Embarrassing stumble for China's good-guys
A DECISION in Hongkong's Supreme Court which effectively overturned an arbitration ruling made in China, has caused a stir in some China trade and legal circles.
To hear some Hongkong-based lawyers tell it, China's ''good guys'' have stumbled embarrassingly and many observers wonder what lies ahead.
A dispute between Paklito Investment and Klockner East Asia that found its way into Mr Justice Kaplan's court this month was complicated but all too familiar to those familiar with legal wrangles in China.
The case involved a dispute over the landed condition of a 2,500-tonne, US$1.9 million shipment of galvanised steel coil sent from Istanbul to Huangpu in Guangdong in January 1989.
Hongkong-based Klockner held that the steel coil was delivered on a C-and-F basis (cost plus freight but not including insurance) in good order.
However, on April 19, 1989 claims were made by a series of sub-purchasers and Paklito Investment, a Hongkong arm of a state-owned metals buyer in China, against Klockner for defective goods.
The original contract, a relatively standard document in China trade terms, contained a clause providing for arbitration in China should a dispute arise.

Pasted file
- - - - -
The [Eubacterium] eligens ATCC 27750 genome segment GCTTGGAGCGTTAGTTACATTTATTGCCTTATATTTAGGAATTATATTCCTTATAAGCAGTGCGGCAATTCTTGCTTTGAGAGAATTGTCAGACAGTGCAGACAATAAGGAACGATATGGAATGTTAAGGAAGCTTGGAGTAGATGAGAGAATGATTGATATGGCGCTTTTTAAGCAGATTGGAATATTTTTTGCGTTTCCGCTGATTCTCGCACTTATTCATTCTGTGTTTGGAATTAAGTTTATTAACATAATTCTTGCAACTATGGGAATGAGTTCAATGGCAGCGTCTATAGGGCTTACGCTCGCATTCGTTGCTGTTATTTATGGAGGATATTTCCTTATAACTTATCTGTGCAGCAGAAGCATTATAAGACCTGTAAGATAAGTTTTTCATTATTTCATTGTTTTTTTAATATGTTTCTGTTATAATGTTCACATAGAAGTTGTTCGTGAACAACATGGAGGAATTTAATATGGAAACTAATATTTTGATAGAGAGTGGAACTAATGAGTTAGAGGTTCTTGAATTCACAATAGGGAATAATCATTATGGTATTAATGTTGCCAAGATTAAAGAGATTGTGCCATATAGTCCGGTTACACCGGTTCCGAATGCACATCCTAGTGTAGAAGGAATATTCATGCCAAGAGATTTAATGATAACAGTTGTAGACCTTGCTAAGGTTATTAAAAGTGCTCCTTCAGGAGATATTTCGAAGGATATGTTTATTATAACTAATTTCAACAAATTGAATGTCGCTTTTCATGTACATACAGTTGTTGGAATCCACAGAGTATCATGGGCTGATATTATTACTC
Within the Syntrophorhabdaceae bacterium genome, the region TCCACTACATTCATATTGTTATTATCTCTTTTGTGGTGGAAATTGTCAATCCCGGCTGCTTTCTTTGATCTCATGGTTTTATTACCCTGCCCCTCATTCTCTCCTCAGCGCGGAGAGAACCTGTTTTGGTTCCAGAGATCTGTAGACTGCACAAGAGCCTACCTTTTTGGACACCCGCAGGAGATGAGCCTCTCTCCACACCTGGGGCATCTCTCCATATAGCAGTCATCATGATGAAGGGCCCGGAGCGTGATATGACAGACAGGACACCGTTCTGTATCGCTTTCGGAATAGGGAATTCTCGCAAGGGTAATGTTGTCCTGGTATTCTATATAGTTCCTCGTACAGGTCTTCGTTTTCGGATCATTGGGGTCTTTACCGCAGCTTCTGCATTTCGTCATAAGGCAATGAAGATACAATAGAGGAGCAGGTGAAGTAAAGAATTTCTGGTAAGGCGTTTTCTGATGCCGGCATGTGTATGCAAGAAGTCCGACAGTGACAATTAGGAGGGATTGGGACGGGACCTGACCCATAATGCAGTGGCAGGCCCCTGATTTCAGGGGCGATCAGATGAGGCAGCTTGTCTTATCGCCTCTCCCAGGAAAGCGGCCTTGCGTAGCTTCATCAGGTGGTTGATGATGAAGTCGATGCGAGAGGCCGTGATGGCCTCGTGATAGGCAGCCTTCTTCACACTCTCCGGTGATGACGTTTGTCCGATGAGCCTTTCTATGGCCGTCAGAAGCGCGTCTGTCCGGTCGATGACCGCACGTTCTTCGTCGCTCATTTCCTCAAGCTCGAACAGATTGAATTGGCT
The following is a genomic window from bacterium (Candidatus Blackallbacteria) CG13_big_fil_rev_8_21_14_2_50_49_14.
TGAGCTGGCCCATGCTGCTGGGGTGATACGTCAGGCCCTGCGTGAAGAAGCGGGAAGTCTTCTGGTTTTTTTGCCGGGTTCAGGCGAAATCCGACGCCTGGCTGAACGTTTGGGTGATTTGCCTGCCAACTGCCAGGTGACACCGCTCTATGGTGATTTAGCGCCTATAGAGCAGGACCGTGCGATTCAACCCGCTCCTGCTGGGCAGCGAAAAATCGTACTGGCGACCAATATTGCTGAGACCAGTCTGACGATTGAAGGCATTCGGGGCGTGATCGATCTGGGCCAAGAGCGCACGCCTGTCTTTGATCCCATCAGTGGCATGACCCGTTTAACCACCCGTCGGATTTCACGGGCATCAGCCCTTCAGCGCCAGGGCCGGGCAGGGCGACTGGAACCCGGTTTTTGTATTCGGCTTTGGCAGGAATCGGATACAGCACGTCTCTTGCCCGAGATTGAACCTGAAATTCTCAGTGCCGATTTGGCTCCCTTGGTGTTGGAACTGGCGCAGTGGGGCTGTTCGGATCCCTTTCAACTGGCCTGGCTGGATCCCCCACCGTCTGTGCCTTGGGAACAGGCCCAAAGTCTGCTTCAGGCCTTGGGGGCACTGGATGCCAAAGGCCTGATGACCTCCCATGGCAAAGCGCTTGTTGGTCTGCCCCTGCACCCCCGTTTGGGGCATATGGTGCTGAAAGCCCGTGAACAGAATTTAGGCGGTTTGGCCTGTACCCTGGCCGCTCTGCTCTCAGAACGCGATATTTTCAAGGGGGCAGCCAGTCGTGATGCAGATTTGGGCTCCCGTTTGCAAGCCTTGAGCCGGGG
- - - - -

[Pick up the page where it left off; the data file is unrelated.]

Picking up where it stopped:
Facing a legal impasse, most experienced businessmen would much prefer to test their luck in China's arbitration system than its domestic legal system.
Because China is a signatory to the Convention on the Recognition and Enforcement of Foreign Arbitral Awards (1958) - also known as the New York Convention - the mainland's arbitration system complies with the highest international standards.
This is much more than can be said for its civil legal system.
China's International Economic and Trade Arbitration Commission - not part of the civil legal system - ruled against Klockner and the plaintiffs sought to collect money from Klockner in Hongkong as provided for in the New York Convention which both Hongkong and China have signed.
However, the Hongkong Supreme Court dismissed an appeal by Paklito against an earlier Hongkong ruling which overturned the Chinese award against Klockner.
In simple terms Mr Justice Kaplan held that the Chinese arbitration panel reached its verdict via a process not fully conforming to the New York Convention and as such the Hongkong court would not enforce the Chinese decision.
Mr Justice Kaplan made a point of distinguishing this case from the generally high standards seen in China's arbitration system.
However, he was scathing in his criticism of the conduct of the Paklito-Klockner case: ''I have no doubt whatsoever that a serious procedural irregularity occurred and that on reflection the arbitral tribunal would recognise it as such.'' The question now is whether the Chinese side will accept the Hongkong court's decision or choose to take the matter to the Hongkong Court of Appeal within the coming week.
Worriers hope the Chinese side's embarrassment won't create difficulties between the two jurisdictions, but optimists reckon this case could spur greater professionalism in an already well-functioning mainland system. - KEVIN MURPHY